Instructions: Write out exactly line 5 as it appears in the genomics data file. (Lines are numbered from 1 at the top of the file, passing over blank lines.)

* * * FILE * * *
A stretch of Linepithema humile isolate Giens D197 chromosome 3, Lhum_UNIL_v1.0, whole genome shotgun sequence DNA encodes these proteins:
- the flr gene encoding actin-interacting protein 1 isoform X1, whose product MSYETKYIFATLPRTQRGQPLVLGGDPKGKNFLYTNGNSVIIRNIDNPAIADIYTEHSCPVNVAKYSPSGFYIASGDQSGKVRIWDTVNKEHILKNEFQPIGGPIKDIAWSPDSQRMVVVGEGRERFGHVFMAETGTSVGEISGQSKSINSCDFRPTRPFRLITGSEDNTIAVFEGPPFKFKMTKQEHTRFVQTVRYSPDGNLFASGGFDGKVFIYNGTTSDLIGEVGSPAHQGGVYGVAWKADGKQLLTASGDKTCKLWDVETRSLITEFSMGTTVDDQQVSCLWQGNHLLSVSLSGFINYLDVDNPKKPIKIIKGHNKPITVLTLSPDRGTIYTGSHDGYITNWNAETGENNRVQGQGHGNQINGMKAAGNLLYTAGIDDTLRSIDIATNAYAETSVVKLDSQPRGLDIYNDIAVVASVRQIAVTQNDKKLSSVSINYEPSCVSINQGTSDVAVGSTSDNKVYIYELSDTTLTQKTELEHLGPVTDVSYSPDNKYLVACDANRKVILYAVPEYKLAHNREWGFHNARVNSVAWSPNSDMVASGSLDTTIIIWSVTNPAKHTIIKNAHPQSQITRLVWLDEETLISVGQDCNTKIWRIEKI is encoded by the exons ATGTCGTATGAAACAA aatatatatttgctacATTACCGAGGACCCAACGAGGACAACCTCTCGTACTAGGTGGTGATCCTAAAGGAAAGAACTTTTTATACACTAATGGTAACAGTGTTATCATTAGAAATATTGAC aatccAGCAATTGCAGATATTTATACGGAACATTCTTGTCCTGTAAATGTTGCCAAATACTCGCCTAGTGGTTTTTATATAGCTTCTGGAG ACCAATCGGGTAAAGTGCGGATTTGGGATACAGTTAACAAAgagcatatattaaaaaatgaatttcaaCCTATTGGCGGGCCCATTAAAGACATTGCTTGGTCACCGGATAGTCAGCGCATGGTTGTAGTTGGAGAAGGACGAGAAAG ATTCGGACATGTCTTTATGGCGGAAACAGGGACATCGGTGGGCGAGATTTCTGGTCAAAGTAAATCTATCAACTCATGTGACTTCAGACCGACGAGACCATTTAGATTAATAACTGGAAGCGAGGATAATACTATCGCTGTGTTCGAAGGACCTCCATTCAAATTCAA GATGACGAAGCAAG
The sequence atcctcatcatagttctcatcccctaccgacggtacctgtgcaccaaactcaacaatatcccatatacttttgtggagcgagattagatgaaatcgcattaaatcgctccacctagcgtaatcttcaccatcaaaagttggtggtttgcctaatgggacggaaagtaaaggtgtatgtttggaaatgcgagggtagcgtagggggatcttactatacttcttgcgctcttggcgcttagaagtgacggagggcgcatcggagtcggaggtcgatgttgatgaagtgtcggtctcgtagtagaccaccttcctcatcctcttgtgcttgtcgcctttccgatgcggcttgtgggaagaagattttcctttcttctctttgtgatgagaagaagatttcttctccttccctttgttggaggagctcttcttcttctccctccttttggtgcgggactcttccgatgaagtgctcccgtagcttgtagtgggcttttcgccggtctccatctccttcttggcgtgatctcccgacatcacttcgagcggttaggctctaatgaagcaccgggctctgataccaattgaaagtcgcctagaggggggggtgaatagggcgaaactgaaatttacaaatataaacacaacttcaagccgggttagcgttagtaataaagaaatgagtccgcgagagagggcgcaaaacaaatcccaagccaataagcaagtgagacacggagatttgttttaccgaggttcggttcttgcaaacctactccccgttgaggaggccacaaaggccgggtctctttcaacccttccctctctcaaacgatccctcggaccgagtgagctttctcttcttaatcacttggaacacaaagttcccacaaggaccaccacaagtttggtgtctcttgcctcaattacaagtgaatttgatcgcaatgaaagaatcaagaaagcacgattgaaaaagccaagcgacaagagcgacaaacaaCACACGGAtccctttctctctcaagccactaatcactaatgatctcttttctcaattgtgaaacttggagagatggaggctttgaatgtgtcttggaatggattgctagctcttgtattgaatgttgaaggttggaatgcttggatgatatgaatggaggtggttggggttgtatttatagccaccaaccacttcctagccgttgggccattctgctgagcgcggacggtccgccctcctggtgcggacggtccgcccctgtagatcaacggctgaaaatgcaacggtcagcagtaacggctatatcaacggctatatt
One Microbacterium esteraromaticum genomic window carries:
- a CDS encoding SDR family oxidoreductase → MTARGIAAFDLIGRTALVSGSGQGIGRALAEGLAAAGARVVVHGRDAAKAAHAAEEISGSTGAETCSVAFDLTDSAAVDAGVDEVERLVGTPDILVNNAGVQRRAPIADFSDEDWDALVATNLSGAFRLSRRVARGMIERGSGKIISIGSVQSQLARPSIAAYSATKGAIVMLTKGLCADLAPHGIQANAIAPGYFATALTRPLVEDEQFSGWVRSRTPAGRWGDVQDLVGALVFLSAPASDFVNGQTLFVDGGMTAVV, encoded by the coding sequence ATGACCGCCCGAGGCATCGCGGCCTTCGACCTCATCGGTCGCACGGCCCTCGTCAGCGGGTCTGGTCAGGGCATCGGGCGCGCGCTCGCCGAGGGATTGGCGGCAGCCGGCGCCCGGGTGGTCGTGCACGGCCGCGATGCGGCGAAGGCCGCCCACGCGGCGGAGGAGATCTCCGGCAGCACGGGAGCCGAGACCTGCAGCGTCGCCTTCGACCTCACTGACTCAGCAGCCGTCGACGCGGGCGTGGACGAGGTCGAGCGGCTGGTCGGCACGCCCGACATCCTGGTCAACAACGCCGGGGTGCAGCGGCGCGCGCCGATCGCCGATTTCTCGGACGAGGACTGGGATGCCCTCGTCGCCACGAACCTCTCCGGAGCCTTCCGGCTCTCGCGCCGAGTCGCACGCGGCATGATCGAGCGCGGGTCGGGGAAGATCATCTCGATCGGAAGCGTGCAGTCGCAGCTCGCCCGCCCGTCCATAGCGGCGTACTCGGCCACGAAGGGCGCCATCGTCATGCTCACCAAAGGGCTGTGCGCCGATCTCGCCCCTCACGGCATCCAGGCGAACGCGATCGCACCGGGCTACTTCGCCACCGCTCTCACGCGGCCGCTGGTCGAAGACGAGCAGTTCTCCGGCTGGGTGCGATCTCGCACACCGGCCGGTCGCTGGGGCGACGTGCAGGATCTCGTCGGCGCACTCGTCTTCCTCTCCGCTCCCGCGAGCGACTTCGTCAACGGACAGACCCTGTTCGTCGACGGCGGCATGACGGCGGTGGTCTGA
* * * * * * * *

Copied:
- a CDS encoding SDR family oxidoreductase → MTARGIAAFDLIGRTALVSGSGQGIGRALAEGLAAAGARVVVHGRDAAKAAHAAEEISGSTGAETCSVAFDLTDSAAVDAGVDEVERLVGTPDILVNNAGVQRRAPIADFSDEDWDALVATNLSGAFRLSRRVARGMIERGSGKIISIGSVQSQLARPSIAAYSATKGAIVMLTKGLCADLAPHGIQANAIAPGYFATALTRPLVEDEQFSGWVRSRTPAGRWGDVQDLVGALVFLSAPASDFVNGQTLFVDGGMTAVV, encoded by the coding sequence ATGACCGCCCGAGGCATCGCGGCCTTCGACCTCATCGGTCGCACGGCCCTCGTCAGCGGGTCTGGTCAGGGCATCGGGCGCGCGCTCGCCGAGGGATTGGCGGCAGCCGGCGCCCGGGTGGTCGTGCACGGCCGCGATGCGGCGAAGGCCGCCCACGCGGCGGAGGAGATCTCCGGCAGCACGGGAGCCGAGACCTGCAGCGTCGCCTTCGACCTCACTGACTCAGCAGCCGTCGACGCGGGCGTGGACGAGGTCGAGCGGCTGGTCGGCACGCCCGACATCCTGGTCAACAACGCCGGGGTGCAGCGGCGCGCGCCGATCGCCGATTTCTCGGACGAGGACTGGGATGCCCTCGTCGCCACGAACCTCTCCGGAGCCTTCCGGCTCTCGCGCCGAGTCGCACGCGGCATGATCGAGCGCGGGTCGGGGAAGATCATCTCGATCGGAAGCGTGCAGTCGCAGCTCGCCCGCCCGTCCATAGCGGCGTACTCGGCCACGAAGGGCGCCATCGTCATGCTCACCAAAGGGCTGTGCGCCGATCTCGCCCCTCACGGCATCCAGGCGAACGCGATCGCACCGGGCTACTTCGCCACCGCTCTCACGCGGCCGCTGGTCGAAGACGAGCAGTTCTCCGGCTGGGTGCGATCTCGCACACCGGCCGGTCGCTGGGGCGACGTGCAGGATCTCGTCGGCGCACTCGTCTTCCTCTCCGCTCCCGCGAGCGACTTCGTCAACGGACAGACCCTGTTCGTCGACGGCGGCATGACGGCGGTGGTCTGA